Although it would naturally help a lot, you don’t need to be super financially endowed like those rich football club owners to get into the business of sport, although it must perhaps be said that for these guys it’s not really about making money with these businesses of theirs. For them it’s more like a hobby or a project to give their lives some meaning since they want for nothing financially.
There is the option of trying to get some funding, but you’ll have to start small either way. For example, nobody is going to loan you all the money you need to purchase a Premier League team status, well basically because you’re a “nobody” at this stage…No offence – I’m a nobody too in that regard. You might be able to convince football enthusiasts who happen to be business tycoons to fund the founding of a football club which is to fight it out in the lower leagues maybe, and perhaps try to make its way up the ranks and one day reach the very top tier.
Either way, you should not pass up on an opportunity to get funding from somewhere, but that shouldn’t be your sole strategy. Your main strategy should be to enter into existing professional sports business structures and try to work your way up from within to a position where you will wield more influence.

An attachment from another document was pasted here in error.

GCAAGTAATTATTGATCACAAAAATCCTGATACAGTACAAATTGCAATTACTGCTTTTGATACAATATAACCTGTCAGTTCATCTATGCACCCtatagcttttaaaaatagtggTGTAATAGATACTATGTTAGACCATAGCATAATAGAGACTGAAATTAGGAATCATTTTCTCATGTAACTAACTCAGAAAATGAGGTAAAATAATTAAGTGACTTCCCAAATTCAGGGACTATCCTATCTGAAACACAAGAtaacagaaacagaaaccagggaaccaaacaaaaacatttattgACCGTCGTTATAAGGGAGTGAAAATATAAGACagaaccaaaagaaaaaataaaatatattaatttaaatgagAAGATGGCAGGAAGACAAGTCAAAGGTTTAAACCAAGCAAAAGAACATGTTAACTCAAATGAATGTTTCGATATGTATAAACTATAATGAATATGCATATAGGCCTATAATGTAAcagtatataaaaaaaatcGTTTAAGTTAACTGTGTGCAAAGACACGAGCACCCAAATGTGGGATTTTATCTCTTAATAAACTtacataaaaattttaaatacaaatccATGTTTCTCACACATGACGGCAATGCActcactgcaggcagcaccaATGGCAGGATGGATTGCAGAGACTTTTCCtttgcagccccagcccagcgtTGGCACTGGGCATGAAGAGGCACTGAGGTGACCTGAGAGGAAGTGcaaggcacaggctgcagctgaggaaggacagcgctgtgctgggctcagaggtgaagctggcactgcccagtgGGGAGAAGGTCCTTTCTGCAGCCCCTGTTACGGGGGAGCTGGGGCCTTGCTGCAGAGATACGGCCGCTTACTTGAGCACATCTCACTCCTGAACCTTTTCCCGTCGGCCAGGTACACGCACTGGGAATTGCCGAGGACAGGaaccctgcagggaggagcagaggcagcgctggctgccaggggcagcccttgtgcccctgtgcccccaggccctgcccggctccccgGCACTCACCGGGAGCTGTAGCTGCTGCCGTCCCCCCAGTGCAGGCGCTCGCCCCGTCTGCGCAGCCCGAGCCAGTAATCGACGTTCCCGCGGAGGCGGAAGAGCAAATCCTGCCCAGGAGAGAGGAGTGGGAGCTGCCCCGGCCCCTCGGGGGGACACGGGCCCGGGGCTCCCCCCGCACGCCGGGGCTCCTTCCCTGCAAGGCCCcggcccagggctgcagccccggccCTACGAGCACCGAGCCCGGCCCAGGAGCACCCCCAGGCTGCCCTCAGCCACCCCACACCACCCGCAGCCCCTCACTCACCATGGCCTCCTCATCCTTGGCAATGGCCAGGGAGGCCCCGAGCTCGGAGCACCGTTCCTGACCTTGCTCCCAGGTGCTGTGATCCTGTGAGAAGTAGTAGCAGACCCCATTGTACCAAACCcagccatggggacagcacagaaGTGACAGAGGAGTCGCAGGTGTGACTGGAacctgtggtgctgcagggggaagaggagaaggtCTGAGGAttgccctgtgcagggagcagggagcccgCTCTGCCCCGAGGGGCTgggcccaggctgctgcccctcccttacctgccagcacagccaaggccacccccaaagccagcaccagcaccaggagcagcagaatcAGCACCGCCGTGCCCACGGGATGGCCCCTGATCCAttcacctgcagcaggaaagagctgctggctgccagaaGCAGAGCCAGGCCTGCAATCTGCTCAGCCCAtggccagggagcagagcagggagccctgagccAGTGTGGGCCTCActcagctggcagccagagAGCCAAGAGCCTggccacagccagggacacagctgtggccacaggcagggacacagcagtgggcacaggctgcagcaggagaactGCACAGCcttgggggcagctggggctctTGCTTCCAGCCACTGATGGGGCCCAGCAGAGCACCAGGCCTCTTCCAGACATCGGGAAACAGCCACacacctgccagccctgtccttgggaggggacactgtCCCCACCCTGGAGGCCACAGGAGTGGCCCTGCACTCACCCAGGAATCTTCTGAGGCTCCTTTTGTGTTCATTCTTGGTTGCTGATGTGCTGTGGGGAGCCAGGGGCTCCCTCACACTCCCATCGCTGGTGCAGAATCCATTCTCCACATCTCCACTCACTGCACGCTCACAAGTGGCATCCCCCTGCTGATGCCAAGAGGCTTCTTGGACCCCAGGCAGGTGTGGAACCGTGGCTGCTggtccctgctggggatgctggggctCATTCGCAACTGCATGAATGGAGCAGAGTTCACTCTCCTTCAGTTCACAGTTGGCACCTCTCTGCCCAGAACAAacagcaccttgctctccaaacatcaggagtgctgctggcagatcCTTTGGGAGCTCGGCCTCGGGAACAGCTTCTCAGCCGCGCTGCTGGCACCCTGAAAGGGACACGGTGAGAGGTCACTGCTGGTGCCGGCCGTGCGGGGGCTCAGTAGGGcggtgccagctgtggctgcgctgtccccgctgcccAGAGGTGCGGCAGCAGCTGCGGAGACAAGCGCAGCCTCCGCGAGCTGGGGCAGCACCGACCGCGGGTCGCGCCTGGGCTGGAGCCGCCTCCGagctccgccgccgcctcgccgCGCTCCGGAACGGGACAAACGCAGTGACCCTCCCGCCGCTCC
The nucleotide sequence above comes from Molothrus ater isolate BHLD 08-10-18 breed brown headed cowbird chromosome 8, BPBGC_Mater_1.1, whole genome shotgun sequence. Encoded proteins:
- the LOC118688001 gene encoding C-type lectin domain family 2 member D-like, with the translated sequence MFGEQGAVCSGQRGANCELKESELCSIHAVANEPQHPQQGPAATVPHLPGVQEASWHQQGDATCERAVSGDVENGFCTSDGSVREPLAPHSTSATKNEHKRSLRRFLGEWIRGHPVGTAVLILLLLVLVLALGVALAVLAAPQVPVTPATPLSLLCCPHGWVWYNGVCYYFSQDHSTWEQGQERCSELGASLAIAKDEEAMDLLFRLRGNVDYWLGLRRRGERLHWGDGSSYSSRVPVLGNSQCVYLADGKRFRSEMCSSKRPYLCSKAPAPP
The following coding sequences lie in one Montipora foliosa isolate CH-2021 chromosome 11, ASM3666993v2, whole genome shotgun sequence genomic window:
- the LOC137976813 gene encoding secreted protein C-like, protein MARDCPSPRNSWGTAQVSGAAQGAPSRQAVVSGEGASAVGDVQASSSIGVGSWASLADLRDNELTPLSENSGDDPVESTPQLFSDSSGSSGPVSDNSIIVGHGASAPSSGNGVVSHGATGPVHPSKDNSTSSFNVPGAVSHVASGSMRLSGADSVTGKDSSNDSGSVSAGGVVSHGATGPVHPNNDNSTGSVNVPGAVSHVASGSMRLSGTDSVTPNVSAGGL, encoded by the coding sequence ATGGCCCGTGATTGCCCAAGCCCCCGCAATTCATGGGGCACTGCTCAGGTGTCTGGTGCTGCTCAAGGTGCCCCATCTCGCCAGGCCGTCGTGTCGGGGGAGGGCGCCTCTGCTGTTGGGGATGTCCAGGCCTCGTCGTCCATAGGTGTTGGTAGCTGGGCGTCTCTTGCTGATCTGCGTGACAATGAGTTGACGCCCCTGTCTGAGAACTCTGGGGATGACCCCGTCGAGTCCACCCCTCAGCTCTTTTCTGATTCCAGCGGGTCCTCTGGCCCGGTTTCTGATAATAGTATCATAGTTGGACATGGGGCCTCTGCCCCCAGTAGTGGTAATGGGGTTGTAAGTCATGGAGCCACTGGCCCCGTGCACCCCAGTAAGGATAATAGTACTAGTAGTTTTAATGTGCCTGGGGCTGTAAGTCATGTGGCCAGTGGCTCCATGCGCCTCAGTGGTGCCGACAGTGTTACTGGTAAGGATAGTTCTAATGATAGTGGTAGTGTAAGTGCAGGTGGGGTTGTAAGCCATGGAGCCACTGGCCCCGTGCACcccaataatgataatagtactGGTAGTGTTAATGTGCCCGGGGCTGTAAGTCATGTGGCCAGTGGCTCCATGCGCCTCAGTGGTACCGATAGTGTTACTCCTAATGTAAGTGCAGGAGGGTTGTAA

This way you can focus on the one aspect forming part of the professional business of sports at which you’re supremely gifted. That’s how to get ahead in the sports business. If you take the example of someone like the great Sir Alex Fergusson, what he was was a great manager and motivator who excelled in the organisational side of the game of football.
Was Sir Alex ever the owner of a football club himself though? No he wasn’t, but the amount of power he wielded at perhaps the most popular club in world sports permeated every inch of the internal structures. He had the final word on which youth players were brought into club, all the way up to what the first team players were to wear in line with his view of how professionals should carry themselves in public when representing the club away from the football pitch.
Understand that it’s not necessarily about winning stuff – the business of professional sports is still business, no matter how big of a bubble it may appear to be operating in. At the end of the day it’s about balancing the books and making a profit – a net profit that is, in which case it may not seem forthcoming for quite a bit of time before things start looking up.
The most important thing you need to remember though if you’re to make a success out of your venture into the pro sports business is that the most money you’re likely to make is going to come from advertising. It’s the sponsors who want to advertise their products and services to the loyal spectator masses who pay the big bucks.